Photoshop credit: Rachael in Kentucky, via our Obamacare photoshop contest 2009
Propaganda: “No one is going to lose their coverage.” – Obama administration, November 2010
Reality: Firms to cut health plans as reform starts: survey; 30% of companies say they’ll stop offering coverage – MarketWatch, June 2011
Once provisions of the Affordable Care Act start to kick in during 2014, at least three of every 10 employers will probably stop offering health coverage, a survey released Monday shows.
While only 7% of employees will be forced to switch to subsidized-exchange programs, at least 30% of companies say they will “definitely or probably” stop offering employer-sponsored coverage, according to the study published in McKinsey Quarterly.
The survey of 1,300 employers says those who are keenly aware of the health-reform measure probably are more likely to consider an alternative to employer-sponsored plans, with 50% to 60% in this group expected to make a change. It also found that for some, it makes more sense to switch.
Propaganda: Obamacare will lower premiums, save money! – Peter Orszag, November 2010
Carol Schaub of Madeira Beach is thinking about dropping her health insurance because she can’t afford the $500 monthly premium. Bob Shah of Seminole increased the deductible on his family’s plan to $5,000 to keep his rates affordable. Janet and David Quinn of Brooksville have put off needed treatments and medications for financial reasons.
These are a few faces of a trend that has seen the amount of money American families shell out for health care more than double over the past decade, according to a new study.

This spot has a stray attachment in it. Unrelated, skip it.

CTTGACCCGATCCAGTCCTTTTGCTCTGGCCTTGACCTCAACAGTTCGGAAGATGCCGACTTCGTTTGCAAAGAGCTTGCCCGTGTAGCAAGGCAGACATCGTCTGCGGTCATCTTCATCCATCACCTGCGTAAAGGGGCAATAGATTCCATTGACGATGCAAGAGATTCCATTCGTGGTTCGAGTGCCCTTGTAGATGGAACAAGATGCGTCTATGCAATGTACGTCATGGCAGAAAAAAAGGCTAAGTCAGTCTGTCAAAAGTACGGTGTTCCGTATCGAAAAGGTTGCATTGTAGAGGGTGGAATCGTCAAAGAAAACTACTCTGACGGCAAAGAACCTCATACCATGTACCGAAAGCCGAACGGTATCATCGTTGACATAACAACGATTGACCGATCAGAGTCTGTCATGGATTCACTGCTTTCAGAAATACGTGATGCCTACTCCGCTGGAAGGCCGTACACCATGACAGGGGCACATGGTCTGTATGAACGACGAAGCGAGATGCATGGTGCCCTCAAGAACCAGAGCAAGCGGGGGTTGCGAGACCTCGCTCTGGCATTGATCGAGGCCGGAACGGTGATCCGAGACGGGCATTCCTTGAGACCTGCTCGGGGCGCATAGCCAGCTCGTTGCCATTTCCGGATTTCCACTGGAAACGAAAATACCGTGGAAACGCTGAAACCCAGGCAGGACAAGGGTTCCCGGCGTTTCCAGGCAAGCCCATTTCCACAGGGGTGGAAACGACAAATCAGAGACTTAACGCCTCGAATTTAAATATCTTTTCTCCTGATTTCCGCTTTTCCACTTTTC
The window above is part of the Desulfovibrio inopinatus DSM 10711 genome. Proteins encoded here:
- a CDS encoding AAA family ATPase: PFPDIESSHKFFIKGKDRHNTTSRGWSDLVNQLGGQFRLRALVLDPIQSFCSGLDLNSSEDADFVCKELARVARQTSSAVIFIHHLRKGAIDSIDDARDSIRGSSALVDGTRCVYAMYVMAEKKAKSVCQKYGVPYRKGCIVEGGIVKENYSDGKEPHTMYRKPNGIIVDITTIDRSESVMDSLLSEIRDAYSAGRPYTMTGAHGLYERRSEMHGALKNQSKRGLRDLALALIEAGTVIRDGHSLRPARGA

The report, released this month by the industry consulting firm Milliman, found that average out-of-pocket health care costs for a family of four with insurance have ballooned from $3,634 in 2002 to $8,008 this year.
And that’s for families who get coverage from their employers. If you’re paying COBRA premiums like Schaub, or buying on the individual market like the Shahs, the costs are often much higher.
Health experts and advocates say that rising heath costs will force more people to the ranks of the uninsured or force them to skip necessary care and medications.
Propaganda: You can’t seriously question the constitutionality of Obamacare! – Nancy Pelosi, October 2009
Reality: The constitutional challenges keep on coming. Latest from Richard Epstein and Mario Loyola in the WSJ today:
The constitutional battle over ObamaCare has largely focused on the constitutionality of the individual mandate. Namely, does forcing individuals to buy health insurance violate the commerce clause? But as the Eleventh Circuit Court of Appeals prepares to hear Florida v. United States, a second issue is of equal importance: Was District Court Judge Roger Vinson correct to rule that the federal government can force states to expand their Medicaid programs as a precondition for continuing to receive matching federal funds for the program?
Under the Patient Protection and Affordable Care Act, states have a choice: Expand their Medicaid rolls or bear the full cost of caring for their state’s current Medicaid population, while continuing to subsidize the Medicaid programs of other states. The constitutional danger of such a scheme has long been recognized. In 1936, the Supreme Court warned in U.S. v. Butler that if conditional federal grants were not restrained, the taxing and spending power “could become the instrument for the total subversion of the governmental powers reserved to the individual states.”
And yet the government is comparing this Medicaid requirement to a “voluntary” contract. Does anyone believe that a person is entitled “voluntarily” to continue his journey so long as he pays for all poor people who use the roads? The government’s action is plainly coercive because it necessarily conditions the exercise of one right upon the conscious surrender of a second.